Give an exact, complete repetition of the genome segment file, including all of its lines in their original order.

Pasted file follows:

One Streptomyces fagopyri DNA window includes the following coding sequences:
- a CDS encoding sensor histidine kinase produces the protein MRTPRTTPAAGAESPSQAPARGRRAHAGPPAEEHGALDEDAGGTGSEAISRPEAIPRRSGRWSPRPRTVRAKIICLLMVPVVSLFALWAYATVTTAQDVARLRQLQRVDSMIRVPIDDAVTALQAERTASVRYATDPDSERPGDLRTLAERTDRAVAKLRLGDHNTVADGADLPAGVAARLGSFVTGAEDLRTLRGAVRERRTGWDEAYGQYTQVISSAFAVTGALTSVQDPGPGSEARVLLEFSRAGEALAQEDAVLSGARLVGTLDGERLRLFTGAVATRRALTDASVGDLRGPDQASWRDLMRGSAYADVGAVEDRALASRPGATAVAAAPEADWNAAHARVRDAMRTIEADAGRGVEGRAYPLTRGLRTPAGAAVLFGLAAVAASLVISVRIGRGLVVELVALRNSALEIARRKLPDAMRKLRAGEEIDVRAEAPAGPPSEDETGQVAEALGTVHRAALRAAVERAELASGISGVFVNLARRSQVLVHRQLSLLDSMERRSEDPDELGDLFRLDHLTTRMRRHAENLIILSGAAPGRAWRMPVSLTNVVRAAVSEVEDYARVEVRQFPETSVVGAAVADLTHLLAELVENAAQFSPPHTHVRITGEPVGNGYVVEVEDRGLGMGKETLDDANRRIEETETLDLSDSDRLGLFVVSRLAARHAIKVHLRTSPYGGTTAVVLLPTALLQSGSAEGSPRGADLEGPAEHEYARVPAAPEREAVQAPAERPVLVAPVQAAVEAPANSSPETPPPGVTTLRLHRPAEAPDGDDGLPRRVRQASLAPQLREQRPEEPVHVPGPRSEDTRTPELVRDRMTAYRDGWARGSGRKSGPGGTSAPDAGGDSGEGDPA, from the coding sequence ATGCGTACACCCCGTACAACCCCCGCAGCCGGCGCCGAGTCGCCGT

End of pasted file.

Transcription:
One Streptomyces fagopyri DNA window includes the following coding sequences:
- a CDS encoding sensor histidine kinase produces the protein MRTPRTTPAAGAESPSQAPARGRRAHAGPPAEEHGALDEDAGGTGSEAISRPEAIPRRSGRWSPRPRTVRAKIICLLMVPVVSLFALWAYATVTTAQDVARLRQLQRVDSMIRVPIDDAVTALQAERTASVRYATDPDSERPGDLRTLAERTDRAVAKLRLGDHNTVADGADLPAGVAARLGSFVTGAEDLRTLRGAVRERRTGWDEAYGQYTQVISSAFAVTGALTSVQDPGPGSEARVLLEFSRAGEALAQEDAVLSGARLVGTLDGERLRLFTGAVATRRALTDASVGDLRGPDQASWRDLMRGSAYADVGAVEDRALASRPGATAVAAAPEADWNAAHARVRDAMRTIEADAGRGVEGRAYPLTRGLRTPAGAAVLFGLAAVAASLVISVRIGRGLVVELVALRNSALEIARRKLPDAMRKLRAGEEIDVRAEAPAGPPSEDETGQVAEALGTVHRAALRAAVERAELASGISGVFVNLARRSQVLVHRQLSLLDSMERRSEDPDELGDLFRLDHLTTRMRRHAENLIILSGAAPGRAWRMPVSLTNVVRAAVSEVEDYARVEVRQFPETSVVGAAVADLTHLLAELVENAAQFSPPHTHVRITGEPVGNGYVVEVEDRGLGMGKETLDDANRRIEETETLDLSDSDRLGLFVVSRLAARHAIKVHLRTSPYGGTTAVVLLPTALLQSGSAEGSPRGADLEGPAEHEYARVPAAPEREAVQAPAERPVLVAPVQAAVEAPANSSPETPPPGVTTLRLHRPAEAPDGDDGLPRRVRQASLAPQLREQRPEEPVHVPGPRSEDTRTPELVRDRMTAYRDGWARGSGRKSGPGGTSAPDAGGDSGEGDPA, from the coding sequence ATGCGTACACCCCGTACAACCCCCGCAGCCGGCGCCGAGTCGCCGT